How very lucky we are!
Out of the total 1,092 km² of Hong Kong land, three-quarters is countryside, with great forests, jungles, rivers, coastlines and grasslands all teeming with wildlife due to the great bio-diversity we have here. Even the urban areas have their fair share of creatures that have adapted to our presence....and not just the cockroaches.
Hong Kong has landscapes rising from sandy beaches and rocky foreshores to heights of almost 1,000 metres, with mountain ranges offering a variety of scenic vistas rarely, if ever, matched in so small a territory.
And this nature is good for us.
Lets take a moment to think about our relationship with nature during Mental health awareness week, as it is now apparent that what is good for nature, is good for us too!
Our goal with this blog is we want to see everyone taking action to restore nature – for nature’s sake and for ours.
“If we can help people to connect with nature, that’s not just good for them, its great news for nature,” says The Wildlife Trust’s Lucy McRobert. Because, she explains, the more people that care intrinsically for their local environment and value the positive impact it has on their own lives, the more they’ll want to protect it from destruction.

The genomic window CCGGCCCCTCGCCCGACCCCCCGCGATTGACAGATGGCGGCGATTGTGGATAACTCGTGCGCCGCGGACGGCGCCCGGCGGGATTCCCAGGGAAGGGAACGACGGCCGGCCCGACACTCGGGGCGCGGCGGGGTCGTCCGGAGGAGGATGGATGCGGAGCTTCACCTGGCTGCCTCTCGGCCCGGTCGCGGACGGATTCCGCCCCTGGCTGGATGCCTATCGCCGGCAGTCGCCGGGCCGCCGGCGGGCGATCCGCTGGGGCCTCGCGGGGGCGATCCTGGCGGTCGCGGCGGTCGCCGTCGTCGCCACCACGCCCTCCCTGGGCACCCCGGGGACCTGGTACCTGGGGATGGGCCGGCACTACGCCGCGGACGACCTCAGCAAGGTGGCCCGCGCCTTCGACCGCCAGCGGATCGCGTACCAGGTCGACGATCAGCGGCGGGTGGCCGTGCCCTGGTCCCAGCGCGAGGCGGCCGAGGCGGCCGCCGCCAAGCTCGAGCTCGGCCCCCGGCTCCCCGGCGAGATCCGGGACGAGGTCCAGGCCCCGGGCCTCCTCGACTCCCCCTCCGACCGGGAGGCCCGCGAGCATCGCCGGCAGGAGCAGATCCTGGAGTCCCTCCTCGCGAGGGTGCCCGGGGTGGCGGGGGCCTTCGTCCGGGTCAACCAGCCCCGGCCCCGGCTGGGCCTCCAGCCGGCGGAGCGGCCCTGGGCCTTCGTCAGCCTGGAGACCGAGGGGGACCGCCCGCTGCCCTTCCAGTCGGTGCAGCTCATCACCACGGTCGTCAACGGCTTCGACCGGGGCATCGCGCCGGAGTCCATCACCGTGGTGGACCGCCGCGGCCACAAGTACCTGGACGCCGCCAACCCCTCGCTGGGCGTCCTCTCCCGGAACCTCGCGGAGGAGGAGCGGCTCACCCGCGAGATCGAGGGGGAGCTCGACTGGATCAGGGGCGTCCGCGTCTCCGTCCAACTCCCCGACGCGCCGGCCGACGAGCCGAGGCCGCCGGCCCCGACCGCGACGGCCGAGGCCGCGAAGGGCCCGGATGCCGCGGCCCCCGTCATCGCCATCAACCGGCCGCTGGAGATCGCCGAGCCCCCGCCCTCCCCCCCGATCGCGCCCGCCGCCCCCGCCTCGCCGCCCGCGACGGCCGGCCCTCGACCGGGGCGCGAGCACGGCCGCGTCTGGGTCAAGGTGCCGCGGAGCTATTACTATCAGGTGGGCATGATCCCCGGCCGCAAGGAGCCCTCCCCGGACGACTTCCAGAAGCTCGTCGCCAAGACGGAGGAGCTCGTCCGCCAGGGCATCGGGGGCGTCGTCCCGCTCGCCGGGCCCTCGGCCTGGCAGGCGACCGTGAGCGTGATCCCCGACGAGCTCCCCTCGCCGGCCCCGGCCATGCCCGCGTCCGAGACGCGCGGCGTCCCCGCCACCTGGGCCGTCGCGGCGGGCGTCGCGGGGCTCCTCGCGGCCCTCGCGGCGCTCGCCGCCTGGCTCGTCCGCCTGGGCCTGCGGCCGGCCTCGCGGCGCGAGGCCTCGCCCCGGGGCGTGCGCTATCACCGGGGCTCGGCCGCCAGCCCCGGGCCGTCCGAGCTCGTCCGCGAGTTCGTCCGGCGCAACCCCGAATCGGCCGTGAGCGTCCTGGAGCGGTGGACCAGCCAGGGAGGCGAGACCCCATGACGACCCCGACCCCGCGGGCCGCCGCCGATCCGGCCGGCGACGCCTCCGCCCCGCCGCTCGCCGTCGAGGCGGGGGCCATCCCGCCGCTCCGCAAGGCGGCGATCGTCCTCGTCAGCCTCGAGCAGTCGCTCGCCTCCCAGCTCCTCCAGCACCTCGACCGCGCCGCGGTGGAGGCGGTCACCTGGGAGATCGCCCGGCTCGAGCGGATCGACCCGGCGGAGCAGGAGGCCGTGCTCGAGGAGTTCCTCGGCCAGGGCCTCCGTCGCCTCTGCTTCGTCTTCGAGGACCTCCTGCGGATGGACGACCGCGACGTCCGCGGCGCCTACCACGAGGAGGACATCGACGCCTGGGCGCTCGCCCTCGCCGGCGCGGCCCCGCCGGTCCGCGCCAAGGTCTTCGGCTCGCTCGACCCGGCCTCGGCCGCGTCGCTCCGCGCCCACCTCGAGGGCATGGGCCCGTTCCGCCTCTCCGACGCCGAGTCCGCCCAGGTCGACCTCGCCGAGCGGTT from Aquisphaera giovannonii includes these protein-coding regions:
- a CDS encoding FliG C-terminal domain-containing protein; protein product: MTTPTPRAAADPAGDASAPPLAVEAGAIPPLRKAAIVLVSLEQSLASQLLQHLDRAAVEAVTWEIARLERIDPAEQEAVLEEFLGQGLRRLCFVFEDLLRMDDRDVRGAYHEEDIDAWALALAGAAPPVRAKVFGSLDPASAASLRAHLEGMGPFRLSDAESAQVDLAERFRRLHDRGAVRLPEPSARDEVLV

So where is nature on the political agenda? Is it viewed in the same way as health, security and education, or is it doomed to the last bit in the AFCD acronym, and that corporations will always put profit before our natural resources?
Well, the recent conclusion to a huge study following up on a "30 days wild" programme in the UK showed very promising results. This is from the study website: "The study showed that there was a scientifically significant increase in people’s health, happiness, connection to nature and active nature behaviours, such as feeding the birds and planting flowers for bees – not just throughout the challenge, but sustained for months after the challenge had been completed".
It adds to a growing body of evidence that shows definitively that we need nature for our health and wellbeing.
For example, children exposed to the natural world showed increases in self-esteem. They also felt it taught them how to take risks, unleashed their creativity and gave them a chance to exercise, play, and discover. In some cases nature can significantly improve the symptoms of Attention Deficit Hyperactivity Disorder (ADHD), providing a calming influence and helping them concentrate.
And for people suffering from physical illness or mental health disorders, such as depression and anxiety, interacting with nature can help people control their symptoms or even recover, alongside conventional medication.
“Nature isn’t a miracle cure for diseases,” says McRobert, “But by interacting with it, spending time in it, experiencing it and appreciating it we can reap the benefits of feeling happier and healthier as a result.”